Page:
The majority of us have long understood the value of physical activity in preserving our overall health and fitness. Working out and exercising regularly are highly important when it comes to maintaining good overall health, as we know at Quest Dental.
Keeping Your Teeth and Gums Safe While Exercising
Nonetheless, there are situations when athletic activities put our oral health at danger. Our Eugene Dentist Have addressed some of these issues in this article.
There’s good news and bad news when it comes to exercise and oral health. On the plus side, current studies show that regular exercise reduces the risk of gum disease by 54 percent and that even light exercise reduces the risk of periodontal disease by 33 percent.
Beyond these fundamentals, the link between a healthy body mass index (BMI) and good oral health should not be overlooked. According to these same research, people who maintain a healthy weight through exercise and eat a nutritious food had a 40% decreased risk of developing dental health problems.
On the other hand, in order to offer a balanced picture, it’s important to recognize that, in addition to its many benefits, physical activity has some threats to your dental health that should not be overlooked.
The most evident danger to dental health related with exercise is physical damage. A ball, bat, elbow, or foot, to mention a few, can cause soft tissue damage to the lips, tongue, gums, and inner cheeks, as well as damage to teeth. These injuries can lead to a subsequent infection if left untreated.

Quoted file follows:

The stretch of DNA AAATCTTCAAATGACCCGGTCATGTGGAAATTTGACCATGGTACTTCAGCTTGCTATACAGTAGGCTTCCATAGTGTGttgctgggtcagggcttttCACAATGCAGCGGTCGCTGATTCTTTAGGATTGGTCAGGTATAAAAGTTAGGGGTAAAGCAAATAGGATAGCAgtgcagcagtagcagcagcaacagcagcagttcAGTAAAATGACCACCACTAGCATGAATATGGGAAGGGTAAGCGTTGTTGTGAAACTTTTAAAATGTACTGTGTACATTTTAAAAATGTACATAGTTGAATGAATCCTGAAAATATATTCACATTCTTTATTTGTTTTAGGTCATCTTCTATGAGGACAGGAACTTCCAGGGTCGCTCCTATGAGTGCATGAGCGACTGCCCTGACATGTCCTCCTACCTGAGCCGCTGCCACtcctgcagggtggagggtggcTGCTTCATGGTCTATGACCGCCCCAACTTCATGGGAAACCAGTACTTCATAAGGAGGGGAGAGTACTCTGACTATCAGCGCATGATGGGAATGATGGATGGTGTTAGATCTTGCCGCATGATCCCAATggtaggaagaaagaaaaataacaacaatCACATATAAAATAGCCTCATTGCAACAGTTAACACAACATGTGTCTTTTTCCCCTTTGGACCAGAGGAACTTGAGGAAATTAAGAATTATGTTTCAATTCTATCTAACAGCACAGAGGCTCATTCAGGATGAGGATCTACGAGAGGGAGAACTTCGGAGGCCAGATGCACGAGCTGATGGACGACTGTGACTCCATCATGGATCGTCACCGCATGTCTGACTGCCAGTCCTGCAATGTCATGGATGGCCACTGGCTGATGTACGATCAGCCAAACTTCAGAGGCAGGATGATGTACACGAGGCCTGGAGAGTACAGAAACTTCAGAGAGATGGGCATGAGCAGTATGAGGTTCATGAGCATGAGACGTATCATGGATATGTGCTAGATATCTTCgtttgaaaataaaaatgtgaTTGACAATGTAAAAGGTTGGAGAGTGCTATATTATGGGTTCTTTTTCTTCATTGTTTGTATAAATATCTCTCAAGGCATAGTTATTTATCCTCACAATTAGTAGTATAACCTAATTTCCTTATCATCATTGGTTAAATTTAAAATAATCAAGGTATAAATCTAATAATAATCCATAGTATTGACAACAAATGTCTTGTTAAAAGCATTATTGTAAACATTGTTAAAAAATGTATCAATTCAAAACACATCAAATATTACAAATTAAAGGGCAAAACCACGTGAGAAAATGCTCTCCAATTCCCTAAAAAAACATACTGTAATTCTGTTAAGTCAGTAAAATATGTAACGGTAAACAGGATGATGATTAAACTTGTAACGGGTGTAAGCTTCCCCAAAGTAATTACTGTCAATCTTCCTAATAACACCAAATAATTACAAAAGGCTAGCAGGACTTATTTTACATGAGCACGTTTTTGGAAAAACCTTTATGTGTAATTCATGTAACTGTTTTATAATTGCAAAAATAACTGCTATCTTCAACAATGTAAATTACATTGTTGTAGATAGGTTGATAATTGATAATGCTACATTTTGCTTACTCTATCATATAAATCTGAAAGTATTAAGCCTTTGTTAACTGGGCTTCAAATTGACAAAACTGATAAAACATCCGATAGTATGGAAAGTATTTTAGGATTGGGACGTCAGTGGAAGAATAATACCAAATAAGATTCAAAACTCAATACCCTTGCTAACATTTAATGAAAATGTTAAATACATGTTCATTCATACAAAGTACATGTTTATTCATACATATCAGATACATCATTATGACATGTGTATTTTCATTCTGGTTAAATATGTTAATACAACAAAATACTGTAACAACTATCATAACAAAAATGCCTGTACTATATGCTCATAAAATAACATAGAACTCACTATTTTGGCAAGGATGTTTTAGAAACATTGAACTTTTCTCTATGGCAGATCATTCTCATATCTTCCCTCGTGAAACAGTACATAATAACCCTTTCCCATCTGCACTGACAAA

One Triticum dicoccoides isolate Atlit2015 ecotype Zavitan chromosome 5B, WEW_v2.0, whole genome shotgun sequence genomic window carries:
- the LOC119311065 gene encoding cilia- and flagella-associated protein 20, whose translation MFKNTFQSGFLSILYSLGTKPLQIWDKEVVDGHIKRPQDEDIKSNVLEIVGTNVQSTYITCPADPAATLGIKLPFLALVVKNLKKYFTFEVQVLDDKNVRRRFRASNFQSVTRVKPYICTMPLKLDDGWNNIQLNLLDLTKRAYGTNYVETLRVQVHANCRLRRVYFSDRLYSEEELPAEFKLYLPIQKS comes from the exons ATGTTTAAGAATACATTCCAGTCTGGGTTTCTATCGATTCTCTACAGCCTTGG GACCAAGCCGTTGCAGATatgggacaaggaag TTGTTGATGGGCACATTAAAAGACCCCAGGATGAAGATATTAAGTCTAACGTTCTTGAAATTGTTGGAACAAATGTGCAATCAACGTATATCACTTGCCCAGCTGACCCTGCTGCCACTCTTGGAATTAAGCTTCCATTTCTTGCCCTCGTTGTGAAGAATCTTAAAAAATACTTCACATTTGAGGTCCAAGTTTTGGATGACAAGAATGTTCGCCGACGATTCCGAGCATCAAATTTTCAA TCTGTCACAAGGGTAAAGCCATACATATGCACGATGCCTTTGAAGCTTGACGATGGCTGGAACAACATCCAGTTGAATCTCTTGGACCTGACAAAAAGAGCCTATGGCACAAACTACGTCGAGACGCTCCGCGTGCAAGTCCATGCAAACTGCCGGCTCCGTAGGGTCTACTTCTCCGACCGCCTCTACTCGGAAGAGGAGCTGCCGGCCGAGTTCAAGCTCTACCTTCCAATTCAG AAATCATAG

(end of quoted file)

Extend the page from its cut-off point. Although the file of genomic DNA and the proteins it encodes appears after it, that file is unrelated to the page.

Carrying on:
Furthermore, tooth injury or loss might cause the remaining teeth to shift, resulting in biting issues and even trouble speaking and eating. The development of temporomandibular jaw (TMJ) pain and problem is also a possibility.
2) Sugary Sports Drinks
It’s critical to stay hydrated during intense activity, but sports drinks pose a risk that’s commonly neglected. Yes, they’re high in electrolytes, but they’re also high in sugar and acid, and drinking them for as little as five days can cause tooth decay. To put it another way, by drinking sports beverages during your workouts, you’re practically bathing your teeth in acid, which is not good for your oral health.
3) Saliva Composition
In addition to the research stated previously, another conducted in Scandinavia discovered that those who exercised for long periods of time had a higher pH or alkaline content in their saliva while producing less saliva. Higher alkalinity and less saliva neutralized the proteins in saliva that help prevent tooth decay, increasing the risk of cavities.
4) Mouth Breathing
This risk is linked to a decrease in saliva production in your mouth. When we exercise, we frequently breathe through our mouth, which reduces saliva production and provides an ideal habitat for bacteria in our mouth to thrive, increasing the risk of tooth decay.
Protection and Avoidance
Fortunately, there are a few precautions you can take to keep your teeth and gums safe when exercising.
- Wear a mouthguard to lessen the risk of experiencing a mouth injury, especially if you’re participating in contact sports.
- When it comes to hydration, avoid sugary sports drinks in favor of water, which includes coconut water.
Regular Dental Care at Your Dentist in Eugene, Oregon
In addition to encouraging your children to engage in regular exercise, we hope you’ll schedule regular dental checkups for them with our dental experts at Quest Dental. Contact us today to schedule a complete and thorough examination of your child’s teeth and gums, and while you’re at it, why not book your checkup as well?